Run shoes: 9 of the best reviewed for training and long distance races

For aerobic training runs and long-distance races, you should demand a trainer that offers support and optimum energy return. Jack Sexty tests 9 pairs

Credit: The Secret Studio

Choosing running shoes is a minefield, and all too often runners will plump for the option that’s on sale, looks the best or their mates have recommended. Yet, sadly, injuries are all too common in recreational and competitive runners alike, with a recent peer-reviewed study suggesting half of all runners will suffer some sort of injury within a calendar year. 


If we’ve still a way to go before running shoes are optimised for injury avoidance, it’s not for want of trying by running shoe brands. Most shoes aimed at long-distance runs feature an array of hi-tech midsole materials to soften impact and give energy return to your stride.

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To cater for a wide triathlete audience, there’s plenty of  variety among the 9 pairs on test here. The emphasis may be on suitability for year-round mileage and training, but there are many options on test, from the oversized ethos of Hoka One One to the ‘clouds’ of On Running.

So, while some of these won’t be supportive enough for you, some will be too supportive and others might just not fit your foot shape. Some will even double as a race-day option, especially for those racing long-course triathlon.

Our key advice is to always try before you buy, take a test run and get a proper fitting before choosing your everyday running shoe. Your joints will thank you for it…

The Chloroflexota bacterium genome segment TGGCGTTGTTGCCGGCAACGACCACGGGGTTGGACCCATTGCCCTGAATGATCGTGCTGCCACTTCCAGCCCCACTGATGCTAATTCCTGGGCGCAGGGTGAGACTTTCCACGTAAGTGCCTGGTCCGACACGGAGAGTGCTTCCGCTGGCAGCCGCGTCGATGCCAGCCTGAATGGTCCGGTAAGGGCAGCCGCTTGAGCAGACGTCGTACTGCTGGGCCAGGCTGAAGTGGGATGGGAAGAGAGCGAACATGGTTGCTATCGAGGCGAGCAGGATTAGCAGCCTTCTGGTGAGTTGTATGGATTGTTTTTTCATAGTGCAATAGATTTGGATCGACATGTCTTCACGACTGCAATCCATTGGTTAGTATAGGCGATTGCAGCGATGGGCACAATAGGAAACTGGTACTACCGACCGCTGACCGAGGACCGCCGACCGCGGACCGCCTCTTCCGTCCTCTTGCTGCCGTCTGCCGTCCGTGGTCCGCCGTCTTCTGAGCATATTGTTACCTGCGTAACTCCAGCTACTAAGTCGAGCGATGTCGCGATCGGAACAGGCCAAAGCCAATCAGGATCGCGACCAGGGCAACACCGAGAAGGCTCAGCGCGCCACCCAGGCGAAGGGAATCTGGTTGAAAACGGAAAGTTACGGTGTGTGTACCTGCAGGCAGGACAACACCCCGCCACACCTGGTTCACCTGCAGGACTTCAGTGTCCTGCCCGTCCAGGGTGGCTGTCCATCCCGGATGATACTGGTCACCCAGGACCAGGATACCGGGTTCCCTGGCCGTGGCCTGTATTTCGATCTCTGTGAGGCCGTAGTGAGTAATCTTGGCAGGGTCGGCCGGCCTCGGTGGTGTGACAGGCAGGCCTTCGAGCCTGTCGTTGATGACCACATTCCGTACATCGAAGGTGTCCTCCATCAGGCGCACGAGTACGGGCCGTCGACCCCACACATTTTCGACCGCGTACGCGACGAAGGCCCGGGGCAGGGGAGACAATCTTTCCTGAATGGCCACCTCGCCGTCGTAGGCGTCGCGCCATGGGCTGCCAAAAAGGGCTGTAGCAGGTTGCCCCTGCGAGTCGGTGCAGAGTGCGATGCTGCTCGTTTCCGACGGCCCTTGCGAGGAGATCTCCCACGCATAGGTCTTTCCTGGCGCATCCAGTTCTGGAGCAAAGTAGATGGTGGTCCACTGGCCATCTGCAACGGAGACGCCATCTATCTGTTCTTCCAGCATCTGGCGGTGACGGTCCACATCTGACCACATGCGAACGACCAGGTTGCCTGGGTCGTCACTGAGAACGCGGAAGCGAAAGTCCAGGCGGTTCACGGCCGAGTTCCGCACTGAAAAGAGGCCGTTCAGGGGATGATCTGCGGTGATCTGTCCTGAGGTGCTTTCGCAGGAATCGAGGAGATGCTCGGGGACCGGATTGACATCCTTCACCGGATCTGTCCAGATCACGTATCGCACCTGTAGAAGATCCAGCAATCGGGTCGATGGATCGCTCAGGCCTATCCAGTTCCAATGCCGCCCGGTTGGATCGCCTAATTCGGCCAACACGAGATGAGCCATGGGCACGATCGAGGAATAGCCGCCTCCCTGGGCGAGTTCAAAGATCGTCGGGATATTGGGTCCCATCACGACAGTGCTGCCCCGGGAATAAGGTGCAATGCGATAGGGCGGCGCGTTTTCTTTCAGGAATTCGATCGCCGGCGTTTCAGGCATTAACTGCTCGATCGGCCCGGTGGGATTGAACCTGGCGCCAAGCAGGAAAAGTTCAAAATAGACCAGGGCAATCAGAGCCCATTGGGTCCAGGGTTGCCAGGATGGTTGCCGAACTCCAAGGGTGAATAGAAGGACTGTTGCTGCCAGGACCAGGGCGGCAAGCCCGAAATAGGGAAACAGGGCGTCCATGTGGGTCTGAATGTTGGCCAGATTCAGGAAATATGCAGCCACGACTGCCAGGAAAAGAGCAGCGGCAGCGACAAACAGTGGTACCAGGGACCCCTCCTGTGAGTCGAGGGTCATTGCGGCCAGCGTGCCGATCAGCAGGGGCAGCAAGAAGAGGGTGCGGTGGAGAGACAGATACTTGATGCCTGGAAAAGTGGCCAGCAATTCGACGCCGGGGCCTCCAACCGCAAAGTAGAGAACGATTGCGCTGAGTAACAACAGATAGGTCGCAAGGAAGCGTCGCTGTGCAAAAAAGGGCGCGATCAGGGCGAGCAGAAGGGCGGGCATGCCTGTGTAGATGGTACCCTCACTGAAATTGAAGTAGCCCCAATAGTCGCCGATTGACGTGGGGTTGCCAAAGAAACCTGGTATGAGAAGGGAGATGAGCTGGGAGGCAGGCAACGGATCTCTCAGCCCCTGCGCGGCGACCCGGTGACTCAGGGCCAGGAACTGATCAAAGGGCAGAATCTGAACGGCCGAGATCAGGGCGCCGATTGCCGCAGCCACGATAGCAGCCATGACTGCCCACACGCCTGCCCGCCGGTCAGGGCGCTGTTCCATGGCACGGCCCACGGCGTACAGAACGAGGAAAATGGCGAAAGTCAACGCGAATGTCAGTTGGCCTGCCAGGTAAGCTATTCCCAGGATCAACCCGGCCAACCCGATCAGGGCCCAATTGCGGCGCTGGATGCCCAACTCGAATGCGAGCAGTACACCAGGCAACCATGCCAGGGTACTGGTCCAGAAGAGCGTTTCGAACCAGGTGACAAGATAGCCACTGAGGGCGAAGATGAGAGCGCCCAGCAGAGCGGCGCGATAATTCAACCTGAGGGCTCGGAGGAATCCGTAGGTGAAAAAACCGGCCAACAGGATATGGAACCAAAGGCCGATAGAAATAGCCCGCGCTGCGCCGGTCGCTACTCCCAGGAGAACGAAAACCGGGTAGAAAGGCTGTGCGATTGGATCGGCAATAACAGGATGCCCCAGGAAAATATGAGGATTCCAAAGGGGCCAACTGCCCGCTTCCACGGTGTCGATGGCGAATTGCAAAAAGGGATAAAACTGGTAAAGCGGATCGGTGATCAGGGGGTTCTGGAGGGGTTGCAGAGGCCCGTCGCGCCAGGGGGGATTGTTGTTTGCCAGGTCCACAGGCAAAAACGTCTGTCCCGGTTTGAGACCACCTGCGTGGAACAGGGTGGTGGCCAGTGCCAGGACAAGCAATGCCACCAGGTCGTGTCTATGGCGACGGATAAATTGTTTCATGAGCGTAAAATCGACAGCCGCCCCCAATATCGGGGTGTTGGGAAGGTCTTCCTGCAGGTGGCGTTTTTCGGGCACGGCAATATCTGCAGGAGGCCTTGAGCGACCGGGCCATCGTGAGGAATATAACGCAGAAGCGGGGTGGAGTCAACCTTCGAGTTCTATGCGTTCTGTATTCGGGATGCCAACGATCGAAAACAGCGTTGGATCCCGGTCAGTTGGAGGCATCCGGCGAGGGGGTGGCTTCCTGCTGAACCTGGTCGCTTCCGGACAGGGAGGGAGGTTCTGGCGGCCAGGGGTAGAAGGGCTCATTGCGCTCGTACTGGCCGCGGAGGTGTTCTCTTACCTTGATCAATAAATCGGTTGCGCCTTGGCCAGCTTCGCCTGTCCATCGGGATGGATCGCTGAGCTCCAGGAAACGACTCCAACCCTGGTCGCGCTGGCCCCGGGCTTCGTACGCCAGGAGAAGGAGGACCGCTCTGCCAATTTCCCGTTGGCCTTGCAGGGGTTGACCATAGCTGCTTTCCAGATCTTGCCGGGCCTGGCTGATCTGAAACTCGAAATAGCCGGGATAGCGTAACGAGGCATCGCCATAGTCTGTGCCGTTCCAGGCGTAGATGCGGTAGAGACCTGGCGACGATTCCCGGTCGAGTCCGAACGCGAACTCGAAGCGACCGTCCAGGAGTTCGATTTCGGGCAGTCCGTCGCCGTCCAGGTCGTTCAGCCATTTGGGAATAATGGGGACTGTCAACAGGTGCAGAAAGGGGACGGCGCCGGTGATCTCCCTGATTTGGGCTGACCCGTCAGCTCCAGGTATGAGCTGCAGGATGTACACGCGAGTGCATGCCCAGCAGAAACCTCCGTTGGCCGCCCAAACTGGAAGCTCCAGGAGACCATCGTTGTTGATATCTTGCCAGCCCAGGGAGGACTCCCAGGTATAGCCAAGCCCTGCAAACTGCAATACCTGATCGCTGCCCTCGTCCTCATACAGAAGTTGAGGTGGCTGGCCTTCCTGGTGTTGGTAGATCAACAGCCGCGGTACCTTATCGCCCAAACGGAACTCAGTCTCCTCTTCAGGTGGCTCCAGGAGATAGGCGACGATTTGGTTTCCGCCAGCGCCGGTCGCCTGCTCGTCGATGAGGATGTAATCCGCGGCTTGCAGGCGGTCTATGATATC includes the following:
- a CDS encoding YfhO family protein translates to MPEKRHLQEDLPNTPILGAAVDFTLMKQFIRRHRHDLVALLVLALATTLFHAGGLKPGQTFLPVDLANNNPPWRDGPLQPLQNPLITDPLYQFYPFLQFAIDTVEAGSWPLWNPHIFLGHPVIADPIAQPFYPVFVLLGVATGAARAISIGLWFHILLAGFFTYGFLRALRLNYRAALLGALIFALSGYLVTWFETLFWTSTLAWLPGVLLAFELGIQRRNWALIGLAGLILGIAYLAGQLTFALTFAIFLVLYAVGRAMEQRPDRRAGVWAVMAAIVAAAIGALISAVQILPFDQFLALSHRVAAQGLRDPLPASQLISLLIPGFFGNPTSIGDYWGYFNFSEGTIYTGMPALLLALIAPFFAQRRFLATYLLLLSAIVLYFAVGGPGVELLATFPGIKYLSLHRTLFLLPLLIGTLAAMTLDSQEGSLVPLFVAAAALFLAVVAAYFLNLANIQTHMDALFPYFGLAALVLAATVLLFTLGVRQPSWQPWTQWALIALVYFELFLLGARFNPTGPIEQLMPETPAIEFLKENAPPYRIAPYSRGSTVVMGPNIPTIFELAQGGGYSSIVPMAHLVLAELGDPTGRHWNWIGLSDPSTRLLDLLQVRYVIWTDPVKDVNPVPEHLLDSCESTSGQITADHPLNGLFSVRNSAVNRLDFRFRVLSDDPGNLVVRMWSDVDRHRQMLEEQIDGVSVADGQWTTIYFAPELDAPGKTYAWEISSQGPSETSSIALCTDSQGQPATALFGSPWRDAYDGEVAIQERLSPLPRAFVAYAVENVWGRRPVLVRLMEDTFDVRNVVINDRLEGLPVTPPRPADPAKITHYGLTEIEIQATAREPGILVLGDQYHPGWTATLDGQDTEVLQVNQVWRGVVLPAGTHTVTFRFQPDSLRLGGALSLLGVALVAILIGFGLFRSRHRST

How we tested
Mileage run shoes require lots of miles, so we went out and ran. A lot! Each pair was taken on multiple long runs of between 9-13 miles, and then various shorter runs on gravel, grass and treadmills, some at pace to see how versatile each shoe was when used at varying speeds. A long test period meant each shoe was used in dry and rainy conditions, so we could really test the grip and traction each shoe had to offer in all weathers. Our main tester trains at 6:40min/mile, but we also consulted two fellow runners for their verdicts. Runner 1 averages 8min/mile over 10km, and Runner 2 averages 10min/mile over a 6.5km. All weights quoted are for one shoe in a UK size 10.5.

On Cloudflow

As the run shoe that Tim Don wore to a blistering 7:40:23 Ironman finish in Brazil, the 258g Cloudflow doesn’t fit obviously into the mileage shoe category. Yet the cushioning offered by On’s patented lugs is adequate for a wide range of runners, and will serve you well for half-marathon distance and beyond if you don’t require a high level of cushioning. The 18 lugs here essentially replace the foam and gel midsoles seen on other shoes, and we love the spring they put in your step. They can get squeaky in the rain, things can get stuck in the lugs and grip is slightly compromised, but only in icy conditions. The Cloudflow may be too aggressive for steadier runners, but as a training and/or marathon shoe they’re spot on.

Verdict: The sole will divide opinion, but we love them! 85%

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New Balance Fresh Foam 1080v7


With plenty of cushioning, the 336g Fresh Foam is one of the most supportive options on test. Saying that, we found the ‘Fresh Foam’ a bit too solid, making us feel lethargic when the pace ramped up on our test runs. This is where New Balance could learn a trick from Saucony with their cushioned shoes, and these could do with another layer in between the midsole and upper to swallow up some impact. At slower paces they towed us along adequately, but the density and lack of ground contact underfoot isn’t ideal if you’re averaging under nine-minute miles for training or racing. The outsole is almost like a trail shoe and gives good traction, making it a good entry-level shoe for mixed terrain.